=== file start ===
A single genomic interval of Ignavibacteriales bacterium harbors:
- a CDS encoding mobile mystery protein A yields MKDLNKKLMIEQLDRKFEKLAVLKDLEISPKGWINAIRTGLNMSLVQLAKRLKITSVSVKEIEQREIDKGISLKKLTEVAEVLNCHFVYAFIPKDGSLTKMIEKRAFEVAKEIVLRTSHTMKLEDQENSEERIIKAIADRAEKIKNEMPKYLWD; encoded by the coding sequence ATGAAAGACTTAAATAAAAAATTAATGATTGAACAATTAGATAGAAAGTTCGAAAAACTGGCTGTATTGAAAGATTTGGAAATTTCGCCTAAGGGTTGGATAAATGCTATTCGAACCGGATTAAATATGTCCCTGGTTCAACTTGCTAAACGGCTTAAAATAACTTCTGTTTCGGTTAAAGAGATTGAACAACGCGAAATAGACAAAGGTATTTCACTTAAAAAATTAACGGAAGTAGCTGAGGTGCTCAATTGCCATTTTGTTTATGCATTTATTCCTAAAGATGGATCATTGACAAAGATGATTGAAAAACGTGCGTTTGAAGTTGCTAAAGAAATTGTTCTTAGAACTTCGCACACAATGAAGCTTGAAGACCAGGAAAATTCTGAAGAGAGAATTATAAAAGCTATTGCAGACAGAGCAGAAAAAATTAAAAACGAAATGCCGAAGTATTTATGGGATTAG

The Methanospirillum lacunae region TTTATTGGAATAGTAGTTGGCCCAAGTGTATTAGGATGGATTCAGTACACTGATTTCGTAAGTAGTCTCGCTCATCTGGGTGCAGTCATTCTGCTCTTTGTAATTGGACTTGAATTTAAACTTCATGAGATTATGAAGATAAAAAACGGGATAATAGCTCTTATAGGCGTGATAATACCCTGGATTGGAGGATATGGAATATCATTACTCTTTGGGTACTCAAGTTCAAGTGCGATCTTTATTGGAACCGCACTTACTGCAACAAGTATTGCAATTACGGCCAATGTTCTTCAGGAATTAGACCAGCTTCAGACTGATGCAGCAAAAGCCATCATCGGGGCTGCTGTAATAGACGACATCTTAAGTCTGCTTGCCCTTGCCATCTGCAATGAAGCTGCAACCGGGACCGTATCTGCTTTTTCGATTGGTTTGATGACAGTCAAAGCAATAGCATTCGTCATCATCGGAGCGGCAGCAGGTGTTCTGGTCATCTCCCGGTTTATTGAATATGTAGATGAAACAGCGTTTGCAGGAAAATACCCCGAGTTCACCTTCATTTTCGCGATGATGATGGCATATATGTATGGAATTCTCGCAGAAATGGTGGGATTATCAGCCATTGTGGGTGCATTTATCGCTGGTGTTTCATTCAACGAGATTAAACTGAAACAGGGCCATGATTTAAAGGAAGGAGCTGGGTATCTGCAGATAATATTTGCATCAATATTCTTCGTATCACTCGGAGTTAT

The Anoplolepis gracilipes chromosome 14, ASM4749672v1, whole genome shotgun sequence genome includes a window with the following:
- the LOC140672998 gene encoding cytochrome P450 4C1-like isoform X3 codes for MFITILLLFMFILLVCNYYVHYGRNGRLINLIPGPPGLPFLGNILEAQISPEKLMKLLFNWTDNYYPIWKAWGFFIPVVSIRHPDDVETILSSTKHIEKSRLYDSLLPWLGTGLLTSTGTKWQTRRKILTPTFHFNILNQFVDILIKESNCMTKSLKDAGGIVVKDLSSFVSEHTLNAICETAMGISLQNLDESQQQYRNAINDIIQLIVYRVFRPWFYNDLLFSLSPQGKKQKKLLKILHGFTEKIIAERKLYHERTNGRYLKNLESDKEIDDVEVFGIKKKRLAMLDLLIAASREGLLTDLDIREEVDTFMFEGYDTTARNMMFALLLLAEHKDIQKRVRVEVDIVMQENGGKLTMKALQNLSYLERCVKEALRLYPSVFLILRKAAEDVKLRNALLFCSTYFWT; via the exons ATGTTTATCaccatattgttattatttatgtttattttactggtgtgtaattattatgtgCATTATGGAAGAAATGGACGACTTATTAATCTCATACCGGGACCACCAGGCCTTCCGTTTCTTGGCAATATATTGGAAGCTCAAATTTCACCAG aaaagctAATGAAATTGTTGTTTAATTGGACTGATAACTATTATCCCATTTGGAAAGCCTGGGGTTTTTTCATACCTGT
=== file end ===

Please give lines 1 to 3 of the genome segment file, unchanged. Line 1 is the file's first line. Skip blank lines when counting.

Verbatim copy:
A single genomic interval of Ignavibacteriales bacterium harbors:
- a CDS encoding mobile mystery protein A yields MKDLNKKLMIEQLDRKFEKLAVLKDLEISPKGWINAIRTGLNMSLVQLAKRLKITSVSVKEIEQREIDKGISLKKLTEVAEVLNCHFVYAFIPKDGSLTKMIEKRAFEVAKEIVLRTSHTMKLEDQENSEERIIKAIADRAEKIKNEMPKYLWD; encoded by the coding sequence ATGAAAGACTTAAATAAAAAATTAATGATTGAACAATTAGATAGAAAGTTCGAAAAACTGGCTGTATTGAAAGATTTGGAAATTTCGCCTAAGGGTTGGATAAATGCTATTCGAACCGGATTAAATATGTCCCTGGTTCAACTTGCTAAACGGCTTAAAATAACTTCTGTTTCGGTTAAAGAGATTGAACAACGCGAAATAGACAAAGGTATTTCACTTAAAAAATTAACGGAAGTAGCTGAGGTGCTCAATTGCCATTTTGTTTATGCATTTATTCCTAAAGATGGATCATTGACAAAGATGATTGAAAAACGTGCGTTTGAAGTTGCTAAAGAAATTGTTCTTAGAACTTCGCACACAATGAAGCTTGAAGACCAGGAAAATTCTGAAGAGAGAATTATAAAAGCTATTGCAGACAGAGCAGAAAAAATTAAAAACGAAATGCCGAAGTATTTATGGGATTAG

The Methanospirillum lacunae region TTTATTGGAATAGTAGTTGGCCCAAGTGTATTAGGATGGATTCAGTACACTGATTTCGTAAGTAGTCTCGCTCATCTGGGTGCAGTCATTCTGCTCTTTGTAATTGGACTTGAATTTAAACTTCATGAGATTATGAAGATAAAAAACGGGATAATAGCTCTTATAGGCGTGATAATACCCTGGATTGGAGGATATGGAATATCATTACTCTTTGGGTACTCAAGTTCAAGTGCGATCTTTATTGGAACCGCACTTACTGCAACAAGTATTGCAATTACGGCCAATGTTCTTCAGGAATTAGACCAGCTTCAGACTGATGCAGCAAAAGCCATCATCGGGGCTGCTGTAATAGACGACATCTTAAGTCTGCTTGCCCTTGCCATCTGCAATGAAGCTGCAACCGGGACCGTATCTGCTTTTTCGATTGGTTTGATGACAGTCAAAGCAATAGCATTCGTCATCATCGGAGCGGCAGCAGGTGTTCTGGTCATCTCCCGGTTTATTGAATATGTAGATGAAACAGCGTTTGCAGGAAAATACCCCGAGTTCACCTTCATTTTCGCGATGATGATGGCATATATGTATGGAATTCTCGCAGAAATGGTGGGATTATCAGCCATTGTGGGTGCATTTATCGCTGGTGTTTCATTCAACGAGATTAAACTGAAACAGGGCCATGATTTAAAGGAAGGAGCTGGGTATCTGCAGATAATATTTGCATCAATATTCTTCGTATCACTCGGAGTTAT